The Evolution of Fat in Barbecue
The old-timers like it lean, but fatty brisket is en vogue.
Not everyone vilifies fat. Heritage hog varieties rich with layers of fat are gaining in popularity, leaf lard is now a chic ingredient to pie crust, and noted author Michael Ruhlman just published The Book of Schmaltz: Love Song to a Forgotten Fat. No longer do we value only the leanest cuts of beef, but for decades steers were being raised lean and large by the beef producers. They said it because the public demanded lean beef, but many would argue that it was the tail wagging the dog. The marketing campaigns funded by the beef industry relentlessly spouted the virtues of eating lean beef. The public complied.
Consider the recent history of the fattiest and most well marbled variety: graded prime. In 1976, 9.8 percent of graded beef was prime, but by 1993, that fell to a low of 2.3 percent. Another shift toward leaner beef happened during that time period. Beef producers saw the trend of lean beef and realized their third tier grade of “Good” didn’t have a very marketable name. So they successfully lobbied to change it to “Select” in 1987. There’s still plenty of select beef out there, but we’re currently seeing a resurgence of prime. Through fiscal year 2013 prime accounts for 3.8 percent of all beef. We haven’t seen a number that high in two decades.
This upward trend of fatty beef has made its way into the barbecue world as well. No longer are pitmasters automatically using the cheapest Select grade briskets they can find. It’s also now common to leave plenty of the fat on when serving it. This isn’t exactly groundbreaking. Vencil Mares has been smoking briskets at Taylor Café since 1948. In Republic of Barbecue he describes the importance of trimming briskets of excess fat, but leaving a layer to cover the beef. And does Vencil trim the fat off when he serves it? “You cut that fat off you’re cutting all the seasoning off,” he said.
Fat is also flavor. Jennifer McLagan argues in her book Fat that cuts of beef and lamb side by side that are devoid of fat would taste exactly alike. It’s the fat that gives meat identifiable flavors. Not only does the fat provide flavor, but it’s also a vehicle for flavors. Two of the three most common flavorings for Texas barbecue are fat soluble. Of smoke, salt and pepper, only salt is water soluble, meaning it will flavor the lean muscle. It’s the fat that absorbs the flavor from the pepper and the salt. Now you’re starting to see why Vencil doesn’t cut the fat off.
But we’ve all seen plenty of joints offering lean brisket, something that appears to be a preference held by old-timers. Vencil is the ultimate old-timer, one that’s actually a hold-over from a generation that still valued fat. Sixty years ago, J. Frank Dobie, a noted Texas author and folklorist, wrote a weekly column for the Fort Worth Star-Telegram, and on February 10, 1952, he wrote this about barbecue:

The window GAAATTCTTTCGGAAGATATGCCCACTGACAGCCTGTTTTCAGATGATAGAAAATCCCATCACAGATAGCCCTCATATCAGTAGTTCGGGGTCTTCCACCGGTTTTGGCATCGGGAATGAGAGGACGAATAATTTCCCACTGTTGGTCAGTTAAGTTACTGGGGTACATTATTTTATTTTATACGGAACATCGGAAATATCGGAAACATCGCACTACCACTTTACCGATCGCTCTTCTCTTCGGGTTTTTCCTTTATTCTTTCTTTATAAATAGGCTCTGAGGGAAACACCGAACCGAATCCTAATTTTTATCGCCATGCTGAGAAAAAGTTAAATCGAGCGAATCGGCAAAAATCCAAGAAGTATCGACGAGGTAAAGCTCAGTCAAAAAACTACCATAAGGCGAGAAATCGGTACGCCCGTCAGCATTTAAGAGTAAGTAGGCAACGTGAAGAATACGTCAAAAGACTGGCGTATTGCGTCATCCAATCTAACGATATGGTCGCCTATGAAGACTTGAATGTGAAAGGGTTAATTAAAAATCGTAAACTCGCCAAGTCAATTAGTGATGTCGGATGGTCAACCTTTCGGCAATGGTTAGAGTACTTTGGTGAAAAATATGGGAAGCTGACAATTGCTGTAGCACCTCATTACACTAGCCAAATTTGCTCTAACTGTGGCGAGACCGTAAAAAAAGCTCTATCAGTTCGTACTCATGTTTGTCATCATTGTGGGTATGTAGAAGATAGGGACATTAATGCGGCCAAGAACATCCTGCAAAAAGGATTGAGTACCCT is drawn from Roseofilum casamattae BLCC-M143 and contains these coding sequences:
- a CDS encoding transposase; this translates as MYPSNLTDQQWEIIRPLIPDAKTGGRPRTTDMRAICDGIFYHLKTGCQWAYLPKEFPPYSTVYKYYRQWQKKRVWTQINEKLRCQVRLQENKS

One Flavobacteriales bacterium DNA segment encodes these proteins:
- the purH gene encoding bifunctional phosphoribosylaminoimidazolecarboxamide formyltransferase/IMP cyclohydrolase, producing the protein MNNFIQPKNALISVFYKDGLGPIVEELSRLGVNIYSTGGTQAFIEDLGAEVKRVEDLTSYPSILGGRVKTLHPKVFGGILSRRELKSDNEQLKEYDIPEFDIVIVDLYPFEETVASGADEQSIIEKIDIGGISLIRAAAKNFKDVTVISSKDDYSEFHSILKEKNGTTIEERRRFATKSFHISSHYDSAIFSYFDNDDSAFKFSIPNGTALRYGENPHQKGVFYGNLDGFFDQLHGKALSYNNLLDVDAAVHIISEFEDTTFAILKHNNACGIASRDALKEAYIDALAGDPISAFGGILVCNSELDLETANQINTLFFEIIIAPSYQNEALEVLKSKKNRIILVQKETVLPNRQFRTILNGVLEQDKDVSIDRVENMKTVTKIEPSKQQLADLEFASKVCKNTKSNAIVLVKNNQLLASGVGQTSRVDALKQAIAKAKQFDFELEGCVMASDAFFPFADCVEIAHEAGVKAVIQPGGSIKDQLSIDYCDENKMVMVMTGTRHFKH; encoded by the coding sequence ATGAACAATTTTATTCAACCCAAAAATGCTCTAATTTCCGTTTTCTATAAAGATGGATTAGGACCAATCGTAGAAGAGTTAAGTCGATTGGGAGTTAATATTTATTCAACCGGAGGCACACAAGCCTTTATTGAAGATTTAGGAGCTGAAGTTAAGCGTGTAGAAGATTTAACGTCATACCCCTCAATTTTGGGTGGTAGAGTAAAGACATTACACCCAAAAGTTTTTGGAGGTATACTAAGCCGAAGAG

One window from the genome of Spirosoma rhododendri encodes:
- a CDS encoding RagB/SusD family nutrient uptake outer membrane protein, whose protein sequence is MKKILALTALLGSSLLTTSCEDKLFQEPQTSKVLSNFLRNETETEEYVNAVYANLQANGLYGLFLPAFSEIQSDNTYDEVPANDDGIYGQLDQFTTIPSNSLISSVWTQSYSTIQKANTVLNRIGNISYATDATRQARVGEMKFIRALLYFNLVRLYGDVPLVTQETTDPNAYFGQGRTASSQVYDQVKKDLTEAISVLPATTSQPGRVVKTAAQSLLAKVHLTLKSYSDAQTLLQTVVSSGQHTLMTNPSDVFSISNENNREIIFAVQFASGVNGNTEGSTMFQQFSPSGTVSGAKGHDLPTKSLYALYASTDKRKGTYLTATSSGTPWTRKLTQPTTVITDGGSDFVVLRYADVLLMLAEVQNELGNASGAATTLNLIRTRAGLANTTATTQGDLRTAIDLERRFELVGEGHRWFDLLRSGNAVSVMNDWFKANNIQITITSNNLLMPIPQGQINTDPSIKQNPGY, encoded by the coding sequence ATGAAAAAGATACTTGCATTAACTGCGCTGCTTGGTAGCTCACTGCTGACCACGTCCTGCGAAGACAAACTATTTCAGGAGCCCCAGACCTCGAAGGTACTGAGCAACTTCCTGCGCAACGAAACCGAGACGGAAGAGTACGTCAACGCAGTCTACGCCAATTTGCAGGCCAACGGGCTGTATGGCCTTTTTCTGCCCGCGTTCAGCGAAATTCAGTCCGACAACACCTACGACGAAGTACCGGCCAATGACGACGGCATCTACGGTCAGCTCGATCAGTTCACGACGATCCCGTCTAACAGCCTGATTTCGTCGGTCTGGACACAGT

“The barbecuers of restaurants who buy their own meat, some of them fattening it, cook it, sell it, and watch it consumed all agree that in recent years demand for lean meat is making men and women alike into Jack Sprats. Fat meat is much more easily barbecued than lean meat, and the old-timers all wanted fat meat. Young people nowadays don’t want fat, and lots not young don’t either.”
What an ironic twist that fat was seen as the preference for “old-timers” back in the fifties. I guess it takes a generation or two to work through these trends. I’ve now seen options for fatty brisket noted on barbecue menus. Peggy Sue in Dallas lets you choose between “lean or luscious fatty sliced brisket.”
The forty-year-old Big Al’s in Dallas has started serving their brisket with the fat on, and Hickory House in Denison, open since 1975, has recently added the fatty option to their menu as well.
This trend doesn’t agree with everyone. During a recent visit to Big Boys BBQ in Sweetwater, a customer who recognized me as the barbecue editor approached me with a question. “What’s with all this fat being left on the briskets?” He wasn’t happy with my simple answer of “because it’s delicious,” so I elaborated. “I like fat and you don’t. If it comes already trimmed only you can be happy. If it comes with the fat still on, we can both be happy as long as you have a knife.”
That’s how Stanley’s in Tyler tries to describe it to their customers, but they also provide a helpful sign of preferences. As long as you tell them the way you want it, they’re happy to accommodate. I guess it takes all preferences to create the symbiotic relationship noted in that Jack Sprat rhyme that Dobie alluded to in his column:
Jack Sprat could eat no fat.
His wife could eat no lean.
And so between them both, you see,
They licked the platter clean.
There’s another angle that I need to bring up with my cardiologist. Leave it to the good folks at Texas A&M to find a way to show the health benefits of brisket fat. The 2008 study showed that “the fat in beef brisket from corn-fed steers contains nearly 50 percent oleic acid,” which is a more healthy monounsaturated fatty acid. The study’s conclusion was music to my ears. “We found the brisket to be the most healthful area of the carcass.” Who knew I was such a health nut?